Seven relies upon our fascination with the original premise, our expectations based upon our previous experience with the crime drama genre, and our anticipation created from trying to piece together Doe’s complete design ourselves. When Doe surrenders to the police before any final hunt takes place – effectively ending our logical narrative – we suspect, and require, that he has some more elaborate spectacle planned, simply because we know the design requires two more victims. However, Seven also reprimands the viewer for their curiosity in crime and their innate need to witness the nasty spectacles of the thriller genre. It will gratify our curiosity, but we will not be left unscathed.

Within these final moments the misguided nature of Seven’s countless imitators becomes apparent, since these superficial derivatives never understand that Seven’s finale does not crown a winner, but instead suggests parity. Though Doe is satisfied by the results, he certainly is not allowed a superior position to any other character, even kneeling before he is vanquished. Indeed, it is clear that, despite his intelligence and regardless of his impression that society is ruled by vice, Doe mirrors Somerset’s own belief that he is “no different, no better” than any other human. Doe is not the raving lunatic Mills paints him to be, but sensibly considers himself to be a sinner equal to all his victims. Instead, Mills has the misconception that Doe is inferior. Meanwhile, Doe perceives their similarity, knowing his pleasure in killing parallels the enjoyment Mills would obtain from beating him to death. Doe recognizes that Mills will sin if he believes the outcomes of his actions are just. Fincher understands this as well, since he cages Mills and Doe behind bars as they provoke each other in the squad car. Thus, Fincher links them visually and then foreshadows their downfall by suggesting they are both trapped by their morality.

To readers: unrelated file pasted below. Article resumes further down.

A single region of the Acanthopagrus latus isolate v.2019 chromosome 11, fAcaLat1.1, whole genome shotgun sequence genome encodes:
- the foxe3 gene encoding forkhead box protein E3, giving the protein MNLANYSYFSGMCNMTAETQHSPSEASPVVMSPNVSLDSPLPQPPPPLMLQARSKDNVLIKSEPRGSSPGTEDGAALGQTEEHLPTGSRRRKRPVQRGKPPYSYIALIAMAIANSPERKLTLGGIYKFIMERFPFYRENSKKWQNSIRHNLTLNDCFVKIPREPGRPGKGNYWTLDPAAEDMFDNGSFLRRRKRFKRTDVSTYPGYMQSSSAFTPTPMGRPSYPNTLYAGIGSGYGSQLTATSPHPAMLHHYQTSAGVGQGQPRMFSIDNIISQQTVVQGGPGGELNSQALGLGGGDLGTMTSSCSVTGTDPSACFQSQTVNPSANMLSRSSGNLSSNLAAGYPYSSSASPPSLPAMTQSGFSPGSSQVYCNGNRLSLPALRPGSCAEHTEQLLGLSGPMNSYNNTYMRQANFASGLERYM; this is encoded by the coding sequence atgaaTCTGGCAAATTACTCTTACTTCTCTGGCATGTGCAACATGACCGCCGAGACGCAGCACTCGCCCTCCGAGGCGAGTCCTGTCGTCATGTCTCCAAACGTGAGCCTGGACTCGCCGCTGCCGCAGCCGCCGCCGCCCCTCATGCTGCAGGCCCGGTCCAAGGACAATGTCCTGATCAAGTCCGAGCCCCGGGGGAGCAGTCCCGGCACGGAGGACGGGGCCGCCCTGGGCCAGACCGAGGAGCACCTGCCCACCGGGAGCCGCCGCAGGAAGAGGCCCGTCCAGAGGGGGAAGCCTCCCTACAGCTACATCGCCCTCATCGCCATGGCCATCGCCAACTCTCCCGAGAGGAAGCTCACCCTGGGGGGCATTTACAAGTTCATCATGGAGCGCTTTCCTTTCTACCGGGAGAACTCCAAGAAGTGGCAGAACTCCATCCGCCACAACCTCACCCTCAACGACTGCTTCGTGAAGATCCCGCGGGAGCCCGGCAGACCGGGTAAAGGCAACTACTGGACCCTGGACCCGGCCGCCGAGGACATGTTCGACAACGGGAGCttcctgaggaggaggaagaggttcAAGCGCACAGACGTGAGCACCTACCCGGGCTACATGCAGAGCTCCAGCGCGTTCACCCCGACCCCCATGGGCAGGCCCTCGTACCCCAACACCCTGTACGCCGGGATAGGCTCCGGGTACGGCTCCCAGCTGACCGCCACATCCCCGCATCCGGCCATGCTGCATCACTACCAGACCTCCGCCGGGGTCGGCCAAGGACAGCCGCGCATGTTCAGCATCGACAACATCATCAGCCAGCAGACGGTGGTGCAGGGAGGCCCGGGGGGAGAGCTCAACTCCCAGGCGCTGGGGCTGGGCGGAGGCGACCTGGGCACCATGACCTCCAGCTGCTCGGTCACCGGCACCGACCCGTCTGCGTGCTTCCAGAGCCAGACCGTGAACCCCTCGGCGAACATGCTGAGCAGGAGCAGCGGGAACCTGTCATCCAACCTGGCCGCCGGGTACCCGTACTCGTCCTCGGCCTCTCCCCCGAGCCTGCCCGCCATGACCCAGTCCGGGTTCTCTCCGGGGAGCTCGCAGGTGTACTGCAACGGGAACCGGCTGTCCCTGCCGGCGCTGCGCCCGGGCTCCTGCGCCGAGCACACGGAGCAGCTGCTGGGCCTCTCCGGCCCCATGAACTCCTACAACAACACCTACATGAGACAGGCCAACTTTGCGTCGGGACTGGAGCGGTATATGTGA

Seven’s conclusion obtains a great deal of its intensity from its divergent style and setting. The filmmakers choose to eliminate the oppressive urban climate in favor of expansive country fields. Fincher allows daytime light to replace the miserable darkness, and the steady beating of helicopter blades substitutes for the constant noise of city life. The few remaining similarities are embellished, as Fincher begins to include longer shots from greater distances in order to further isolate his characters, and the bleak barren landscape mirrors the foul rotting interiors found in the city. However, technology begins to clash as the power lines hinder police communication, signaling that modern society no longer holds the proceedings hostage. Devoid of modern pressures, characters can no longer hide behind excuses for the choices they make. Instead, Seven’s final moments reduce the film’s scale down to a single moral dilemma that one man must face. Under extreme emotional stress, Mills must make a basic decision of whether to follow his sinful instinct to take revenge, or to rationally detach himself from the horrific situation that Doe has shaped. It’s a circumstance we never expected where the outcome appears inevitable. As characters plead to God, we now understand the horrific audacity of Seven’s assembly of a conclusion unwilling to provide us relief. Seven’s offers a lesson that our knowledge and awareness will facilitate our survival within society, but must be accompanied by a sense of sorrow. Thus, the final horror Seven deals us is not only that sin is an endless component of human nature, but also that the act of sinning is inevitable.